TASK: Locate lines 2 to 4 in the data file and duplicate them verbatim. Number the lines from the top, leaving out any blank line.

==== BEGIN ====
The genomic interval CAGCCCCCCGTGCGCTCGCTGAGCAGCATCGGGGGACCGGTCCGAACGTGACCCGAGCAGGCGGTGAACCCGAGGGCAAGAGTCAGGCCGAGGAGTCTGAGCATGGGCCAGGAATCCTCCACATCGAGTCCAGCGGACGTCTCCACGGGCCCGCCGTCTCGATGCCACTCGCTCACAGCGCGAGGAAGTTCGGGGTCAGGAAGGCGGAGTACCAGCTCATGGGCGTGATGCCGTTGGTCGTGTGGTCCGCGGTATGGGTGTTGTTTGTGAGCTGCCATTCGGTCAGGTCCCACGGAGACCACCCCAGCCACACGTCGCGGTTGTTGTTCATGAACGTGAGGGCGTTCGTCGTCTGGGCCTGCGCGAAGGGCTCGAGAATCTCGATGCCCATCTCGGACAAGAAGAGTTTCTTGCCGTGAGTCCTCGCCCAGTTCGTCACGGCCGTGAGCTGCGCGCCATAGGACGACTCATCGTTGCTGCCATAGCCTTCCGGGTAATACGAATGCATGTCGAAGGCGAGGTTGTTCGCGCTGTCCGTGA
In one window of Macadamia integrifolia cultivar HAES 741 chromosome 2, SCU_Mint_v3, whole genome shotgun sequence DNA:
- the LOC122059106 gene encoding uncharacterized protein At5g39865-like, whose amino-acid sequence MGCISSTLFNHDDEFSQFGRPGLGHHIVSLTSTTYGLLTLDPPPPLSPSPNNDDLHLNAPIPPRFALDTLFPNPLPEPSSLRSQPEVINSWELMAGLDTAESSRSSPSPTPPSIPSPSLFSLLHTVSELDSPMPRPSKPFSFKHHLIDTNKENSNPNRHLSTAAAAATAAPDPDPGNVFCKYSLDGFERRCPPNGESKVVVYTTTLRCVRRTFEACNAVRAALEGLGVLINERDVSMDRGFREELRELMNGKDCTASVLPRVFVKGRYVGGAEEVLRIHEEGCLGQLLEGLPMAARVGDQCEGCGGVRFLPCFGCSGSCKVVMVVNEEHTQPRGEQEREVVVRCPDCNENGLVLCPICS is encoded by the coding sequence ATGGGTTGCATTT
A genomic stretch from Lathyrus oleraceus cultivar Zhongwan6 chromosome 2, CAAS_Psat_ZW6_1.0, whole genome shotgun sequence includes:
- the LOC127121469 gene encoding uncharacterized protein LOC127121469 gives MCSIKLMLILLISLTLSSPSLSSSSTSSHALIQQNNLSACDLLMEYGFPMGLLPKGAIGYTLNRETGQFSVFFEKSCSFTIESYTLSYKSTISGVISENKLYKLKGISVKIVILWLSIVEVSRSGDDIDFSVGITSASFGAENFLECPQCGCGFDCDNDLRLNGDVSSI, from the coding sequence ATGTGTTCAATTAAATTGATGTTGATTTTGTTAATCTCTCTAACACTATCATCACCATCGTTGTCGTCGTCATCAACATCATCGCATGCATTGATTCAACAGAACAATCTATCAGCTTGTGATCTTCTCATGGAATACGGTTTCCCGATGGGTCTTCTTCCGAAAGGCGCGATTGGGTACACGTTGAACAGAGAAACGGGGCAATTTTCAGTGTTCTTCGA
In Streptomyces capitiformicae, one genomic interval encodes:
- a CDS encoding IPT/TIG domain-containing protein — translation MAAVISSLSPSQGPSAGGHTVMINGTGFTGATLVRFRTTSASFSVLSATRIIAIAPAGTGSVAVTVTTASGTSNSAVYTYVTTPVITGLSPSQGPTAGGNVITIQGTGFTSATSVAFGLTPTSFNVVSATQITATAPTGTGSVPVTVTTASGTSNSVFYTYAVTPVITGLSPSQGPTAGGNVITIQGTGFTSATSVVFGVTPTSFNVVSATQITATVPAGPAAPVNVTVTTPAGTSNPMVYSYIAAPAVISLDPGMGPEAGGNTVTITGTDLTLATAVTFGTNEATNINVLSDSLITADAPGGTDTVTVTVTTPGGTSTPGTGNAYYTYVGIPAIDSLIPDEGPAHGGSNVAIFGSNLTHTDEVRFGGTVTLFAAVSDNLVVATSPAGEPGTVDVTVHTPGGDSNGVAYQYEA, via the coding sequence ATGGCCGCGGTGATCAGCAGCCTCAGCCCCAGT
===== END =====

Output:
In one window of Macadamia integrifolia cultivar HAES 741 chromosome 2, SCU_Mint_v3, whole genome shotgun sequence DNA:
- the LOC122059106 gene encoding uncharacterized protein At5g39865-like, whose amino-acid sequence MGCISSTLFNHDDEFSQFGRPGLGHHIVSLTSTTYGLLTLDPPPPLSPSPNNDDLHLNAPIPPRFALDTLFPNPLPEPSSLRSQPEVINSWELMAGLDTAESSRSSPSPTPPSIPSPSLFSLLHTVSELDSPMPRPSKPFSFKHHLIDTNKENSNPNRHLSTAAAAATAAPDPDPGNVFCKYSLDGFERRCPPNGESKVVVYTTTLRCVRRTFEACNAVRAALEGLGVLINERDVSMDRGFREELRELMNGKDCTASVLPRVFVKGRYVGGAEEVLRIHEEGCLGQLLEGLPMAARVGDQCEGCGGVRFLPCFGCSGSCKVVMVVNEEHTQPRGEQEREVVVRCPDCNENGLVLCPICS is encoded by the coding sequence ATGGGTTGCATTT
A genomic stretch from Lathyrus oleraceus cultivar Zhongwan6 chromosome 2, CAAS_Psat_ZW6_1.0, whole genome shotgun sequence includes: